Royal wedding fever is making us feel all gushy and googly-eyed at any mention of Prince Harry and Meghan Markle, as we get ever closer to the day tie they the knot. (Lifetime, you're no help here!) But one story getting play across the tabloids this week made some marriage experts, at least, take their heads out of the clouds for a minute. Word is Harry refuses the idea of a prenup, just like Princes Charles and William before him.
“Isn't that sweet?” you might say. "Prince Harry and Meghan Markle don't even want to imagine the possibility of breaking up!" Err, maybe. There is no denying the body language and interviews that shows just how hard they've fallen for each other. There is also the fact that the Brits, even those oft-scandalized royals, don't have a big tradition of around making prenuptial contracts. But if you're contemplating your own marriage, you might not want to follow their example. As romantic as we want to be while planning a wedding, marriage is a much more complicated legal contract that requires some serious worst-case-scenario contemplation.
"Both of them are being blinded by love — and that's not a criticism, I just wince a little bit," marriage therapist Susan Pease Gadoua, coauthor of The New I Do, tells Refinery29 via phone. "Of course, everybody hopes it works out, but we've just seen too many cases where it doesn't, and then women are really sorry."
Although prenups are growing in popularity, they are about more than protecting the assets each individual earned before they came together as one, Gadoua says. The contract can help you discuss — as a couple — children, career goals, and other aspects of what you want your future to hold together. This might not be pleasant exactly, especially when it comes to discussing something like a social media clause that would prevent you from trashing each other online or to your friends.
“It helps couples identify the areas where they are never going to compromise,” attorney Ann-Margaret Carrozza told ABC News, explaining the social media prenups she draws up for clients. “You want to establish boundaries, what will be off-limits, what will be private ... what are the acceptable areas of your private lives that you want to post online.”
All of this is the opposite of romance, which is kind of Gadoua’s point.
"The problem is, even if you did a prenup from this starry-eyed, romantic place, you're not being realistic about the fact that life throws these things at you that you have no way of anticipating," she says. "Of course you're marrying because you love each other, but love is a really fragile emotion. Building a marriage, which is a very heavy institution, on a very fragile foundation, is always tricky. Love just doesn't carry you through some really difficult situations, including divorce."
While right now Meghan Markle is in the midst of the very rare and exciting process of becoming royalty, she's also about to do something many women before her have done. It looks like she will give up her acting career (she sees it as "starting a new chapter") to marry into the royal family. Though she will have plenty of duties to perform, if this marriage ends in divorce, would she be able to pick up where she left off as an actress?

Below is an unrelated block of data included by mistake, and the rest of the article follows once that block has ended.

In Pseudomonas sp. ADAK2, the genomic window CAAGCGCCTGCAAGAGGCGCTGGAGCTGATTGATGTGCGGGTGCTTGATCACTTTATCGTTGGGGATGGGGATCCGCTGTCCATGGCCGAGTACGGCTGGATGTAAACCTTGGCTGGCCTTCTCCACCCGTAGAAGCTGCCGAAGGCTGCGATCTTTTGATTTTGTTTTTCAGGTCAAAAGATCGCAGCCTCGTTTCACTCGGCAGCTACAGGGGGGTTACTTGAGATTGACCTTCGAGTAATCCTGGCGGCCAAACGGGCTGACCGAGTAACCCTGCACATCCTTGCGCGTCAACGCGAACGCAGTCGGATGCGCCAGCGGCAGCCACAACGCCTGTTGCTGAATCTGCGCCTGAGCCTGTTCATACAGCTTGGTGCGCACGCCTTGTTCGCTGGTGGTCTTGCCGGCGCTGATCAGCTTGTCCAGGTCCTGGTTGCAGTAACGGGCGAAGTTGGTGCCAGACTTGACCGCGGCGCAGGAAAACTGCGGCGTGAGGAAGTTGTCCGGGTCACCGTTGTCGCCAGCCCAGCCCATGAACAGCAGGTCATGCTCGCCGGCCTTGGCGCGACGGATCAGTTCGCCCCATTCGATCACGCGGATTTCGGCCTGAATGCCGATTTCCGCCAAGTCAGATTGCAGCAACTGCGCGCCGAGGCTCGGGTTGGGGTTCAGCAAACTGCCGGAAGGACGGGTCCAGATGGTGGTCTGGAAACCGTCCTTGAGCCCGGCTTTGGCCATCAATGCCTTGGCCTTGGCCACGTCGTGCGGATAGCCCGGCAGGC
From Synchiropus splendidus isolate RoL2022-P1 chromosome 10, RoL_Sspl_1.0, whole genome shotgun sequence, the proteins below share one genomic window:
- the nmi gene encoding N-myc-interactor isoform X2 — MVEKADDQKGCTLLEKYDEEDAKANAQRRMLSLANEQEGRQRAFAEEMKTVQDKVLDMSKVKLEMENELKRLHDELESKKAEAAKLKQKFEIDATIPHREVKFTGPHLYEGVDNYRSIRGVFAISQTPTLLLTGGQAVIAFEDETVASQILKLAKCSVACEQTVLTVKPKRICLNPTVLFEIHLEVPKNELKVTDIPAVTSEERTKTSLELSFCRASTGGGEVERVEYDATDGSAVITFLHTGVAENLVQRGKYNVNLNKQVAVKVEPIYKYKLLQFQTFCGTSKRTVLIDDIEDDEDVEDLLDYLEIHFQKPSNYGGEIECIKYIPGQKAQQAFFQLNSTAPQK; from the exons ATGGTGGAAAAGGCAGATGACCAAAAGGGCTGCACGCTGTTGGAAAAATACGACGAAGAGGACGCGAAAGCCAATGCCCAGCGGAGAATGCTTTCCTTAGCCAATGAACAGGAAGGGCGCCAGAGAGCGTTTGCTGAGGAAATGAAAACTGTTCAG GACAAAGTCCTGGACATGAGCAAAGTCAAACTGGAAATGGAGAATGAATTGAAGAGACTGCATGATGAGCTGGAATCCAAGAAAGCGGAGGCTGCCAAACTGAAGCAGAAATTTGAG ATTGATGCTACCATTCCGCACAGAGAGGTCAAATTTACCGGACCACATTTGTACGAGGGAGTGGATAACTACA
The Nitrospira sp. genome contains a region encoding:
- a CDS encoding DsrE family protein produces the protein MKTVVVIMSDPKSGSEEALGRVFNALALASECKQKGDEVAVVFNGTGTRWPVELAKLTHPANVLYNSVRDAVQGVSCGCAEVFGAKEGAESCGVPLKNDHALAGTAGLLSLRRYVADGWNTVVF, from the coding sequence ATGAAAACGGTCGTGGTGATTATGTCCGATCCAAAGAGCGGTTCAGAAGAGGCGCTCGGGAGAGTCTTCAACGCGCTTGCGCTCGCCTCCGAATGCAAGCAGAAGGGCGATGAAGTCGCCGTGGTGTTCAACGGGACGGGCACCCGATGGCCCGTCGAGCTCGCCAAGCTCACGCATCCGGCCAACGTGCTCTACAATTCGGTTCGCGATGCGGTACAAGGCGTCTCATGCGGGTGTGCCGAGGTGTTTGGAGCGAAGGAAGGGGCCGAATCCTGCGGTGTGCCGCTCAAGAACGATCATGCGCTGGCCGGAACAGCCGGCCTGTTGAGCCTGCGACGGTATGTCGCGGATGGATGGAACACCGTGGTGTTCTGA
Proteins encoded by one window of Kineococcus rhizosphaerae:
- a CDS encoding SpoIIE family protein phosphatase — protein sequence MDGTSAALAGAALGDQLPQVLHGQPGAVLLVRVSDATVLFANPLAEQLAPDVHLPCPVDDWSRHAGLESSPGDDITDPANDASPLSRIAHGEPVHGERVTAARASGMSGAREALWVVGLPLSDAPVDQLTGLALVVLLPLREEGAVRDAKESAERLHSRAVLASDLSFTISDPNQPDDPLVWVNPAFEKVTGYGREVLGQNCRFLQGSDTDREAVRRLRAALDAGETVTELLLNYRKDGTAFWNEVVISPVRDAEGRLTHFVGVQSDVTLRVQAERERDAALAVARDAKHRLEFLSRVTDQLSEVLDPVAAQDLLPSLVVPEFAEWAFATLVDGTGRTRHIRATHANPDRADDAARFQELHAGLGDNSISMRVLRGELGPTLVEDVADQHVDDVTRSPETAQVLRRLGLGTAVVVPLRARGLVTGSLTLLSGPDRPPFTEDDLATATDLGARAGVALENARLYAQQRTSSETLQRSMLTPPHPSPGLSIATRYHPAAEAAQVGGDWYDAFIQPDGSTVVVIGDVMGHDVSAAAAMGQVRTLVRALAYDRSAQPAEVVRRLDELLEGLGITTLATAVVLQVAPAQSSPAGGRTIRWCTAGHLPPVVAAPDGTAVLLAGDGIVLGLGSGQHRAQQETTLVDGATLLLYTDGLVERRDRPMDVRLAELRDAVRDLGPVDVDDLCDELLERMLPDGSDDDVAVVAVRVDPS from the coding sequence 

Hollywood, we all know, is unforgiving to women who take a break and (how dare they) get older away from the cameras. Other careers aren't much better. If you leave jobs in technology, law, media, or just about any business that counts on being innovative to have children or follow a spouse to another country or town, coming back is a challenge and might involve a significant loss of income and status.
"Lots of women I work with have given up their careers [and then get divorced]," Gadoua says. "One was a newscaster, and she couldn't go back to being in front of the camera because she had been away for so long."
A prenup can offer both spouses a safety net to adjust to a new life after divorce.
The specter of divorce always hangs there and deciding on a contract like this might be a good way to align your expectations. As an engaged couple discuss the potential distribution of their wealth, it's probably going to bring up a lot of issues they haven't discussed in the heady first flush of love. It might even make them fight, just a little.
"I don't think anybody should get married without having at least one big fight, so that you know how to handle that conflict," Gadoua says. "If all they're talking about is feelings, then they're still in the romantic realm. They're not thinking about the practical aspect of being with someone for the rest of your life. There's so much more to what a marriage is."
For anyone reading who is already married and never took this step, it's not too late. Lawyers and therapists like Gadoua often suggest something called a "postnup." It's also possible to revise the contract as the marriage goes on and situations evolve. Love changes, and some married couples these days decide to do things like open up to extramarital sexual relationships or to live in separate homes without getting divorced. Come to think of it, those arrangements sound both modern and a lot like some other royal marriages of ages past.